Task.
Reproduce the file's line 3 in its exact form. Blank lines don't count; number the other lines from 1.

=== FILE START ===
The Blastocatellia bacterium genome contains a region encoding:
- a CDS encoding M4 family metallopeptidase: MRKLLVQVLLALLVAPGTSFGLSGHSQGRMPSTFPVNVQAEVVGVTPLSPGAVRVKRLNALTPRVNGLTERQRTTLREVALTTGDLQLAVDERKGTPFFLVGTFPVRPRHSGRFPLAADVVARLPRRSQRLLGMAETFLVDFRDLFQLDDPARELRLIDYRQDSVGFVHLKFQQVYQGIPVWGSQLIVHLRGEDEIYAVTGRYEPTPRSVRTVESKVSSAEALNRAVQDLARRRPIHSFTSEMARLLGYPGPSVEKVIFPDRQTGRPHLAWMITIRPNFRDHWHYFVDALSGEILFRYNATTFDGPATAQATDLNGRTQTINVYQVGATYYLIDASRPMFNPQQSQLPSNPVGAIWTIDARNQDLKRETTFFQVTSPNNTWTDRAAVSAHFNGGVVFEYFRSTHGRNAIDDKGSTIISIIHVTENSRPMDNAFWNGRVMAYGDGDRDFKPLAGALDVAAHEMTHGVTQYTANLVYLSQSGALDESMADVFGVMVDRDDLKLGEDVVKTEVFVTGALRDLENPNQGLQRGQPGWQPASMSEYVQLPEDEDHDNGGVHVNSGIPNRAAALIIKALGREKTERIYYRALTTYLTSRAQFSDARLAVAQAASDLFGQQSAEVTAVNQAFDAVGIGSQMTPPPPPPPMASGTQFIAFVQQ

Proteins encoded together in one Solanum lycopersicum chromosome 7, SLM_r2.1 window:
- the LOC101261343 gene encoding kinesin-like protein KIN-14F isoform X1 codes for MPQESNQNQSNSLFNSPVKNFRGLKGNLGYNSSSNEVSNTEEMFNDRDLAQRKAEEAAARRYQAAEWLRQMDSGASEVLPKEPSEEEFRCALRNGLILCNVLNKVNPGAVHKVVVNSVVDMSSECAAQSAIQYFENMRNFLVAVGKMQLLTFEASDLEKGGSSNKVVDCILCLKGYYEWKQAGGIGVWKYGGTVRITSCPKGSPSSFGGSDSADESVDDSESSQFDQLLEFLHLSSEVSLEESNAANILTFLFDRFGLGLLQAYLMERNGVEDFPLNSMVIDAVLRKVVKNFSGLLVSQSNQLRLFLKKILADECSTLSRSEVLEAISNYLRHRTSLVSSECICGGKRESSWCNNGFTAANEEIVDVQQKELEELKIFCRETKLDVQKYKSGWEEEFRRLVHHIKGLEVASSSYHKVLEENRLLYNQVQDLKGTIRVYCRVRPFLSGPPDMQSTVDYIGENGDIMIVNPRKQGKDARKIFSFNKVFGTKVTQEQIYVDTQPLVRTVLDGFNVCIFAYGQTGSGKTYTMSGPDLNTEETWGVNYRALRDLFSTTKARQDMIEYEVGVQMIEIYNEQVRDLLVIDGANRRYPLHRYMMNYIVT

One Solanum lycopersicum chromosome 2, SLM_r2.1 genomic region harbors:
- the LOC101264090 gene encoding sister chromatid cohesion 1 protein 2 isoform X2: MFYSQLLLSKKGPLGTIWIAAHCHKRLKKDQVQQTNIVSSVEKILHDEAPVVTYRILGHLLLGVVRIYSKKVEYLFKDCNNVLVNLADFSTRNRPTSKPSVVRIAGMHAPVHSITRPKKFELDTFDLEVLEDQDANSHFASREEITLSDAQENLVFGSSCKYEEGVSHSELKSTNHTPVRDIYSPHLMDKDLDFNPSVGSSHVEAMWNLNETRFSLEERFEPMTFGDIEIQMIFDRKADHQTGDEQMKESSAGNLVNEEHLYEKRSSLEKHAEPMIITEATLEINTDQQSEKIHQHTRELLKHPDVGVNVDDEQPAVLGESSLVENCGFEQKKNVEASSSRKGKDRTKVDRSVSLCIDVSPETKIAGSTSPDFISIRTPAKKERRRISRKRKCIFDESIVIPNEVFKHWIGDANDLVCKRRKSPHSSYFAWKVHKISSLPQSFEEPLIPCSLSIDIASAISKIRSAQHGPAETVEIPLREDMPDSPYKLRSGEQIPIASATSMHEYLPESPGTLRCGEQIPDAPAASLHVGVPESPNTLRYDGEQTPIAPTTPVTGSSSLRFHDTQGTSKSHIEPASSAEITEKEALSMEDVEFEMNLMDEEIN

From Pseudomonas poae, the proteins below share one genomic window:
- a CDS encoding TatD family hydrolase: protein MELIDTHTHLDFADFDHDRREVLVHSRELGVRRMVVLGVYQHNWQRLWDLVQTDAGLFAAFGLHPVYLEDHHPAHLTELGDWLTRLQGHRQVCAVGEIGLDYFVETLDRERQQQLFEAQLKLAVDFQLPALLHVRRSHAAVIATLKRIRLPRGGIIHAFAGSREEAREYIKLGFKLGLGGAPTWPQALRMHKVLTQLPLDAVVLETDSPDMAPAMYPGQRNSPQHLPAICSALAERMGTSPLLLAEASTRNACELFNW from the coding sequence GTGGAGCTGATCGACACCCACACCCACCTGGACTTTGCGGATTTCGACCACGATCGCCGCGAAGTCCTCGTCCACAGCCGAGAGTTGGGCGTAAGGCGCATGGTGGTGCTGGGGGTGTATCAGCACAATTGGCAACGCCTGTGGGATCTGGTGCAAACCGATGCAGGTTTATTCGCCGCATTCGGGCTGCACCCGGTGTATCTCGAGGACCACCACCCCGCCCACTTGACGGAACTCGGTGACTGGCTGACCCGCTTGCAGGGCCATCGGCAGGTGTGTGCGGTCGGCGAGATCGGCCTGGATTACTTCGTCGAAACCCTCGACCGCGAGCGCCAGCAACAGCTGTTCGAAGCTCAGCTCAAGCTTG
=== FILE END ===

Proteins encoded together in one Solanum lycopersicum chromosome 7, SLM_r2.1 window: